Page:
As hackers become more prevalent and sophisticated, businesses also have to increase their capabilities and expand their teams at an equal pace. The result: an alarming talent gap in cybersecurity personnel that is growing by the day. In fact, recent estimates indicate there could be as many as 3.5 million unfilled positions in the industry by 2021.

In response, we are seeing many large corporations investing more heavily in their cybersecurity talent pipeline and team development. Since women currently only make up 14 percent of the U.S. cybersecurity workforce, companies are encouraging more women applicants and heavily investing in STEM and coding programs for young women. Companies are also making strategic decisions to broaden the criteria when reviewing candidates, by focusing more on qualities that make a candidate trainable as opposed to just candidates with relevant experience.

Companies large and small simply cannot afford NOT to take their cybersecurity seriously, and your stakeholders are holding you accountable. During a cyber event, it will be vital for an organization to communicate information quickly, credibly and transparently. To succeed in doing that, communications teams need to conduct risk assessments, address process gaps and enhance your company’s readiness to communicate early, often and effectively to your most important audiences when needed. It’s no longer a matter of if a company will face this challenge, but when—and companies need to prepare accordingly. Connect with me here if you have any questions.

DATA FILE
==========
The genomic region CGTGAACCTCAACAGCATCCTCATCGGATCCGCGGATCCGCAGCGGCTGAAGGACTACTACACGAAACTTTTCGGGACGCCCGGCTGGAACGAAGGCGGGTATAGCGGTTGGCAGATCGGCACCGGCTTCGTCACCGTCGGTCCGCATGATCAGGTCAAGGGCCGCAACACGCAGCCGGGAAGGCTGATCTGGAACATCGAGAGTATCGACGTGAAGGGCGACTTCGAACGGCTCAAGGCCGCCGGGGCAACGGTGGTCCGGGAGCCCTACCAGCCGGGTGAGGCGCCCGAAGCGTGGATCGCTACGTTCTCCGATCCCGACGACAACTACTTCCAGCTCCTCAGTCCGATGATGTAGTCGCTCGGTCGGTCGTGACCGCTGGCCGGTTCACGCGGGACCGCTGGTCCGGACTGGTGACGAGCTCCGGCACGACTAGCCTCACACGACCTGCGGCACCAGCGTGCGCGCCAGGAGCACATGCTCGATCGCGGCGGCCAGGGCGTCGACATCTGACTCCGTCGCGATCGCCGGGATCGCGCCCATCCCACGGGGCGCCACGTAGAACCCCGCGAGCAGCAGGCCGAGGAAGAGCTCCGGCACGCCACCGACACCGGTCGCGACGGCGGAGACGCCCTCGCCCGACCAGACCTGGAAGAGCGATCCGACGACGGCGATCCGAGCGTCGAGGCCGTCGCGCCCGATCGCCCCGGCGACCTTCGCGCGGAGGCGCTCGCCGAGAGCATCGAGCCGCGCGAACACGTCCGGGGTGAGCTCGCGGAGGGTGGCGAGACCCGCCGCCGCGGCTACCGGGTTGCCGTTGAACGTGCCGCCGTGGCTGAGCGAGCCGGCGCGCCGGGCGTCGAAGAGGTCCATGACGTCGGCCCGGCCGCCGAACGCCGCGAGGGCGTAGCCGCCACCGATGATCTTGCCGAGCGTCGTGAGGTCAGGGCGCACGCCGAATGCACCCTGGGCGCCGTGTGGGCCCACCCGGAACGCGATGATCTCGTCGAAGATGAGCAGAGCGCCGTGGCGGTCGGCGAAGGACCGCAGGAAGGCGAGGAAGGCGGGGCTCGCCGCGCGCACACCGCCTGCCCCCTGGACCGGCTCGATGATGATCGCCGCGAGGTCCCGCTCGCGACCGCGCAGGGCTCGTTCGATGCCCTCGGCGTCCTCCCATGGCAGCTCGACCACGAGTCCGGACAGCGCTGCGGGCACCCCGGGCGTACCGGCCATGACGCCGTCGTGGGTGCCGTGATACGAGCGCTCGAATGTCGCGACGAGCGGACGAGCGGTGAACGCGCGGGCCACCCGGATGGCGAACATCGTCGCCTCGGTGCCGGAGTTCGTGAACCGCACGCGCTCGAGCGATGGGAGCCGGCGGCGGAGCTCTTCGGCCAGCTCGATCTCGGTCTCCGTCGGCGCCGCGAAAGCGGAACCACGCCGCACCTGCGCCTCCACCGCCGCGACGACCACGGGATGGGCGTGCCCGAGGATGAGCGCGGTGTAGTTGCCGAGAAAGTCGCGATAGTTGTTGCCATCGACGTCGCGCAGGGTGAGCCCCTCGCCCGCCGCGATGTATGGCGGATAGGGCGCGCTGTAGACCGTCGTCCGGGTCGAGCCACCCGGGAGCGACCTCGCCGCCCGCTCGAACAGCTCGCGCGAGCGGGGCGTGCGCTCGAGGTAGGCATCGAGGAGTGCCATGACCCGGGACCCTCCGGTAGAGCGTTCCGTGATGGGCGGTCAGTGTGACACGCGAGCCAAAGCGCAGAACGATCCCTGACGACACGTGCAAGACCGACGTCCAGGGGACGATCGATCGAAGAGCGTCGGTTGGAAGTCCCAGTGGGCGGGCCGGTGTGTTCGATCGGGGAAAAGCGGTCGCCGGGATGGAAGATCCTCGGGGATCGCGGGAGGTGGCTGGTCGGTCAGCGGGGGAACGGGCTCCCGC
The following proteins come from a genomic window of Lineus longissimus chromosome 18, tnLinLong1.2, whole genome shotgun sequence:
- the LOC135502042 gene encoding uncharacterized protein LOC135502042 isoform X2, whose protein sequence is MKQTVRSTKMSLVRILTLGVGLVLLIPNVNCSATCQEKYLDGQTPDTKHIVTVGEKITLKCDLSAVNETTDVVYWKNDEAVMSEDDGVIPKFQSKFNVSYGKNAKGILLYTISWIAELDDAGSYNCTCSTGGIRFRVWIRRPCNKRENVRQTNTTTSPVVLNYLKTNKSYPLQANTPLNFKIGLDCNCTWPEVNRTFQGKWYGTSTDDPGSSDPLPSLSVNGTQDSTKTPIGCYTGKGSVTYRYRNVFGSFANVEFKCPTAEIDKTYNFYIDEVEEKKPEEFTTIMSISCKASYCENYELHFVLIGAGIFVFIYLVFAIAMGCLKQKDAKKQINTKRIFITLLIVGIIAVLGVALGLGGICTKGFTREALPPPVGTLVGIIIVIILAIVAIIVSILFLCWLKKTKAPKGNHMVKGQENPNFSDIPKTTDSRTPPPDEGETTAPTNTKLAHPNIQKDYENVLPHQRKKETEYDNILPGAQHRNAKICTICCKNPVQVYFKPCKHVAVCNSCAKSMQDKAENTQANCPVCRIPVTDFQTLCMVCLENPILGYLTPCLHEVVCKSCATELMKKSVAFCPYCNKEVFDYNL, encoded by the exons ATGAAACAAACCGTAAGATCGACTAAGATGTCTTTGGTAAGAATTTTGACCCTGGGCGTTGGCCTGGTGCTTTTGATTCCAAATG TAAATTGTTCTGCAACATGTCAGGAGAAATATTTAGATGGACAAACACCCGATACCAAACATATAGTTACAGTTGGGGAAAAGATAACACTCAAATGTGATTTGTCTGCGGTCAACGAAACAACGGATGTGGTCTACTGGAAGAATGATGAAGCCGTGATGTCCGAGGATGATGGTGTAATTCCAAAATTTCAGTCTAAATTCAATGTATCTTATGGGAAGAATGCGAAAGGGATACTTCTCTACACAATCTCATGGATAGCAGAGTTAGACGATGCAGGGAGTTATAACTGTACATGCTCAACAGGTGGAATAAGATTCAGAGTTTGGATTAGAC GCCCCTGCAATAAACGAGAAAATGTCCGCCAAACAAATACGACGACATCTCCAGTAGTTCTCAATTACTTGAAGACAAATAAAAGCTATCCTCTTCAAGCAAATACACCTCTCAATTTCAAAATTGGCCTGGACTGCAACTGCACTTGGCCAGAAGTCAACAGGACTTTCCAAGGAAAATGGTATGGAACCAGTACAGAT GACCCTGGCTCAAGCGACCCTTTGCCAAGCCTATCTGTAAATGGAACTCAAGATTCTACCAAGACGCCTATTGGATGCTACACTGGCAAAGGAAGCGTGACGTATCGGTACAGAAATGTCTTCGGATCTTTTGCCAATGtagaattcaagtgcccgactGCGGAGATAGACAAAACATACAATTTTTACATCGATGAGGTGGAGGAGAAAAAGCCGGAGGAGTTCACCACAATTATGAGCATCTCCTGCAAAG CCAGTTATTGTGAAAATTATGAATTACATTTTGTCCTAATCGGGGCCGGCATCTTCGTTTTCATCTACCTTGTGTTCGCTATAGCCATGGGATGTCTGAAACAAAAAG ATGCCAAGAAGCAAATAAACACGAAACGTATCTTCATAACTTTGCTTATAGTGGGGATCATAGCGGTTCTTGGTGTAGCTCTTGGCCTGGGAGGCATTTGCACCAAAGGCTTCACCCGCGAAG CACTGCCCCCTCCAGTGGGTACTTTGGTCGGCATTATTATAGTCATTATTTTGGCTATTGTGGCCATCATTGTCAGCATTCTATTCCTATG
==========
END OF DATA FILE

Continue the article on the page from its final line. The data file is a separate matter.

As a Managing Account Supervisor on Ketchum’s Issues and Crisis team, Katherine brings experience working across multiple industries including healthcare, energy, retail and technology.

Katherine brings deep industry knowledge across the sectors in which she has worked, as well as specialized experience working on issues and crises that include data breaches, contract negotiations, lawsuits, product recalls and many other reputational threats on behalf of her clients. Katherine works proactively with clients on assessing and building crisis management structures and capabilities among teams before a crisis hits, as well as providing in the moment, critical war-room counseling. In addition, she manages ongoing monitoring and stakeholder engagement programs to enhance clients’ issues management efforts.

Prior to joining Ketchum, she worked at two Washington, D.C. agencies specializing in crisis communications and public affairs for healthcare clients.

Katherine graduated from the University of North Carolina – Chapel Hill with a Bachelor of Science degree in Business Administration and a minor in Journalism and Mass Communication.